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Follow up on referendum to stop the privatization of Thessaloniki’s water

Follow up on referendum to stop the privatization of Thessaloniki’s water

Christine Mignonne (circled) with fellow stewards during the WCC Central Committee meeting 2014

31 July 2014

Reeling under the pressure of economic meltdown, the Greek government was planning to privatize the department of water and sanitation in Thessaloniki proposing to sell the public utility to the French corporation Suez Environment.   

The general public and a broad coalition of groups, including the trade unions and the local Greek Orthodox Church, opposed  this measure and forced the   Greek government to hold a local referendum on the proposal to privatize Thessaloniki’s water supply department. The referendum took place on Sunday, 18 May.

The Ecumenical Water Network (EWN) interviewed Christine Mignonne, a young theologian from Thessaloniki, who had participated in the referendum process. She worked as a Steward in the recently concluded Central Committee meeting of the World Council of Churches. She said, “more than 210'000 people voted, and an overwhelming 98 percent voted against the privatization of water in Thessaloniki. However, the final decision of whether or not to privatize is yet to be taken”. Given below is an excerpt of the interview.

EWN: What was the issue of water privatization in Thessaloniki?
Christine Mignonne (CM): The issue of nationwide water privatization in Greece – part of which involved how the issue played out in the city of Thessaloniki – had been set on the table as a part of the framework of the Greek national programme for privatization of state organizations and infrastructure. This issue raised a variety of reactions, both from the secular and the religious parts of Greek society. The main concerns regarding the corporate privatization of water resources and distribution are those of quality, affordability and access for all citizens, along with ecological concerns, since it’s well known that private corporations rarely follow eco-sensitive policies.

EWN: Was your church associated with the protest?
CM: The local church authorities opposed the corporate privatization of the national water resources, and the church has made efforts to inform the public on that and related issues.

EWN: Did you vote on the referendum to stop privatization of water in Thessaloniki?
CM: Yes.

EWN: What was the experience of nationwide voting on the referendum?
CM: It was actually presented as a “local referendum”, but there have been similar initiatives on a national level. I was really impressed with the way the local authorities dealt with this issue. They were really organized and put a lot of publicity in that effort in order to get people to vote. But I think that the fact that made the difference was that they scheduled the referendum on the same day as the municipal elections. They had tables outside the election centres, and voters could visit and vote on “water” before or after voting in the elections for political office.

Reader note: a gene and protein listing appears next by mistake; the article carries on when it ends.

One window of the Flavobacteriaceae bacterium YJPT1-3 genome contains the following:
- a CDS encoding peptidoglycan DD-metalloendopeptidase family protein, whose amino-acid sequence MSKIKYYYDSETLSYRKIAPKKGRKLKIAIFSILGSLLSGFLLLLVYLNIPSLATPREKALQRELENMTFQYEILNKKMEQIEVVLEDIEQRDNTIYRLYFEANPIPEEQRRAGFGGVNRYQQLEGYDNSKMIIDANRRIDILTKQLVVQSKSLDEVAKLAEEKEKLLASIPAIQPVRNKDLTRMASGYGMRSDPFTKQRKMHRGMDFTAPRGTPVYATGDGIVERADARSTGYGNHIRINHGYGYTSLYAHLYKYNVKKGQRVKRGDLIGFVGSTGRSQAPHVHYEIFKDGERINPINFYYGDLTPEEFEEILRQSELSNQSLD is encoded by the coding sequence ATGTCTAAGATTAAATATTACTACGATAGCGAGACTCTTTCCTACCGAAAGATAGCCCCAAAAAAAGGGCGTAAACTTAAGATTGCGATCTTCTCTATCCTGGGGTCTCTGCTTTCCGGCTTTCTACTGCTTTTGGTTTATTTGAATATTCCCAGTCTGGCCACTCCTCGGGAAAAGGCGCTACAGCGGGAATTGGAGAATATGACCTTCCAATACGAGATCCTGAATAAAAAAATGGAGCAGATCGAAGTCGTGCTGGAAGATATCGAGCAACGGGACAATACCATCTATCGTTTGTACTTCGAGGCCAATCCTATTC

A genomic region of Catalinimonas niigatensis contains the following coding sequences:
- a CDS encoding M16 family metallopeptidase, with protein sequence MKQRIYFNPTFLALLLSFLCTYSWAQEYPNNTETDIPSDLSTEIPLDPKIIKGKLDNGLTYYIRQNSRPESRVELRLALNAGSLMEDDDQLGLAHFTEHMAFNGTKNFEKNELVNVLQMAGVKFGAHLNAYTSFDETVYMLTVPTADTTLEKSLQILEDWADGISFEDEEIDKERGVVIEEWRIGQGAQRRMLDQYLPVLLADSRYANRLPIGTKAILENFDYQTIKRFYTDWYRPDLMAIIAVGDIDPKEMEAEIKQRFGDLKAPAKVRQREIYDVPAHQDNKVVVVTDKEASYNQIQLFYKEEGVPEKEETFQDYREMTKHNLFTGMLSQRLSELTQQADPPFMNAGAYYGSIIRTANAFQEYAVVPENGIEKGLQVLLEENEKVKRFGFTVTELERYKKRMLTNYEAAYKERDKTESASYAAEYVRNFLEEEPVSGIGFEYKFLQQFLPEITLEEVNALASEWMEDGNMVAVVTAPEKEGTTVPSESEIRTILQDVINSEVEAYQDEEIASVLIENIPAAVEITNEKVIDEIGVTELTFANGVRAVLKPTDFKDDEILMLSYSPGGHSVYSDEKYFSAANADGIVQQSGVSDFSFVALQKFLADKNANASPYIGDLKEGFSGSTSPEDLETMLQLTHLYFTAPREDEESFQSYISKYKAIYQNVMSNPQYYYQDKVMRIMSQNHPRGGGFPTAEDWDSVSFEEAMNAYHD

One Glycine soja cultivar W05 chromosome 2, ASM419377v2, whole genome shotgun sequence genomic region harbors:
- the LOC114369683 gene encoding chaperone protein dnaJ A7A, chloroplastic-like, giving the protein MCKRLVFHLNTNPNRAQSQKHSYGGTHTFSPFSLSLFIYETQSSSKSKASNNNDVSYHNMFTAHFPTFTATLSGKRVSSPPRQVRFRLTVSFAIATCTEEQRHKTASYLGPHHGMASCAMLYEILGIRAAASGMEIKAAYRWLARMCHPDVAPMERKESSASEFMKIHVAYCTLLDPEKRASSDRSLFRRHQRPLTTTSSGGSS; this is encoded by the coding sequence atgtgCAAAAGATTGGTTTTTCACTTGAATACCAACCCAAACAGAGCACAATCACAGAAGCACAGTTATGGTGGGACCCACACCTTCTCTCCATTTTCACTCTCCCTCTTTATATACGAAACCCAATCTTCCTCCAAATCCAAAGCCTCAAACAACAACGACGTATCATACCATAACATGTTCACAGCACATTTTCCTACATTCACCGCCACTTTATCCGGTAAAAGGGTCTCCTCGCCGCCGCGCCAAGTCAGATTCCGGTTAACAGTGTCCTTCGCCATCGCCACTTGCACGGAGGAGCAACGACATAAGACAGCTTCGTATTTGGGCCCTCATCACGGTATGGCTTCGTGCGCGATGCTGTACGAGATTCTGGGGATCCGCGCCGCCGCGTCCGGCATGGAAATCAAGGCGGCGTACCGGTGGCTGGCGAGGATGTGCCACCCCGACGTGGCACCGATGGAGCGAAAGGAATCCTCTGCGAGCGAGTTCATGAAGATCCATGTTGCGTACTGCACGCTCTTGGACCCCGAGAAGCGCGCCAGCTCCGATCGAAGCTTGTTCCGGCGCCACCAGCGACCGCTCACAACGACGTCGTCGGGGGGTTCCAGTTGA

EWN: What is the outcome of the referendum?
CM: The participation was massive: more than 210'000 people voted, and an overwhelming 98 percent voted against the privatization of water in Thessaloniki. However there it is still a long way to the total refusal of this issue since it’s not yet decided.

EWN: What is your personal take on water privatization?
CM: Personally, I believe strongly that access to affordable and quality water and sanitation is a basic human rights. Greece is one of the countries that are in dire economic straits, most of the national organizations and infrastructures have been totally or partly privatized, raising the cost of living for most Greek families to unbearable levels. Privatizing the water could have effects both on the cost and possibly on the quality of the services provided to the people (especially in the remote rural areas of the country). We believe that we can do something to avoid the degradation of our basic rights; therefore, we are struggling with all the means available to make our voices heard.

EWN's  previous news release on the Thessaloniki referendum